With uncertainty over what will be available in supermarkets due to disruptions in the food supply chain, many are taking to growing their own fruits, herbs and vegetables at home on windowsills and in backyards. Home gardening is as locally sourced as food can get. And it is also something that people have a history of turning to during crises.
Victory Gardens date back to WWI, when President Woodrow Wilson stated, “Food will win the war.” He directed that public lands be used to grow vegetables to sustain the population. The Bureau of Education launched the United States School Garden Army which taught schoolchildren to garden. Wilson called gardening “just as real and patriotic an effort as the building of ships or the firing of cannon.”
But Victory Gardens really took off during WWII. Around one third of the vegetables produced by the United States from 1941-1945 came from Victory Gardens. By growing their own, Americans on the home front lowered the price of vegetables needed by the War Department to feed overseas troops. This saved money that could be spent elsewhere on the military. By May 1943, there were 18 million victory gardens in the United States.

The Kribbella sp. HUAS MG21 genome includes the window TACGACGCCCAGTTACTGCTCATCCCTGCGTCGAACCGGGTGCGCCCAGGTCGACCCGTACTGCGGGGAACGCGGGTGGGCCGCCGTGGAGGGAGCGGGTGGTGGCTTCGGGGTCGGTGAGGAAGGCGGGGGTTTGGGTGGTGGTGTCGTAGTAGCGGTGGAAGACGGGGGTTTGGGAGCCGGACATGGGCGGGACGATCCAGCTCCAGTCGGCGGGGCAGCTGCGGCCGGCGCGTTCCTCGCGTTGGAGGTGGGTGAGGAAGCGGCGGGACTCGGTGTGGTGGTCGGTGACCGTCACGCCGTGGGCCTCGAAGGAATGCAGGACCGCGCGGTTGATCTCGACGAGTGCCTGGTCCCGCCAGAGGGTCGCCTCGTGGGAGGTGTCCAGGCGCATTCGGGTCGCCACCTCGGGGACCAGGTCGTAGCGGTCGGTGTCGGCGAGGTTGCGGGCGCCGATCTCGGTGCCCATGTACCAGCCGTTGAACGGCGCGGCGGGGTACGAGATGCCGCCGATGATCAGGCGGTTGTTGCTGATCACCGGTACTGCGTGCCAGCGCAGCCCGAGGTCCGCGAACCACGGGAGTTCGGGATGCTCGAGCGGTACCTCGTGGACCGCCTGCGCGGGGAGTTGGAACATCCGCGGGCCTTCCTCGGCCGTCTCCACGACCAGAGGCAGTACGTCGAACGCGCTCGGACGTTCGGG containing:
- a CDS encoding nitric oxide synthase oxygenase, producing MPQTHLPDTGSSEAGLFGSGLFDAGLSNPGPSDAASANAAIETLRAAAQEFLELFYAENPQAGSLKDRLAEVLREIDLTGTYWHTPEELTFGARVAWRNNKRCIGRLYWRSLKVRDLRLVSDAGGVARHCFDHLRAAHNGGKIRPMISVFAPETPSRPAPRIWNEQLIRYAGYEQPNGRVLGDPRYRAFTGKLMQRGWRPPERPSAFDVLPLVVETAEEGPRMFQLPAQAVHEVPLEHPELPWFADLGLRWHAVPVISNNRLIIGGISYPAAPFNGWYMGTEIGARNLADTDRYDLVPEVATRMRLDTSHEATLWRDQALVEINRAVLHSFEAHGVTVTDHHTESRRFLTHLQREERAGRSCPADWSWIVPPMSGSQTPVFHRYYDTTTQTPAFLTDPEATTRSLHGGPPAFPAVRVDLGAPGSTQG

While home gardening has always been a serious hobby for some, now we are faced with the COVID epidemic, and many more people are turning to garden centers and florists for seedlings and plants to start their own crops. This way, you can guarantee the safety of your produce by growing it yourself.
The most popular home gardening fruit (not vegetable) is tomato. For successful growing, heed the following:
Pick the sunniest spot in your garden. Tomatoes love sunshine. The more, the better.
Water well each morning. The plants need about an inch deep per week. (Remember how juicy they are.) In summer, water twice a day.
Use a blanket of mulch, which will protect the plant from overheating in the summer.
Prune side leaves from the main stem so that the plant focuses on growing the fruit.
Stake or cage the plants so the fruit doesn’t sit on the soil and become bruised.
For more tips on growing tomatoes, come visit me at Enchanted Florist, located at 65-10 Grand Avenue in Maspeth. And of course, I carry several varieties of tomatoes, from cherry to beefsteak that are sure to give your green thumbs a workout.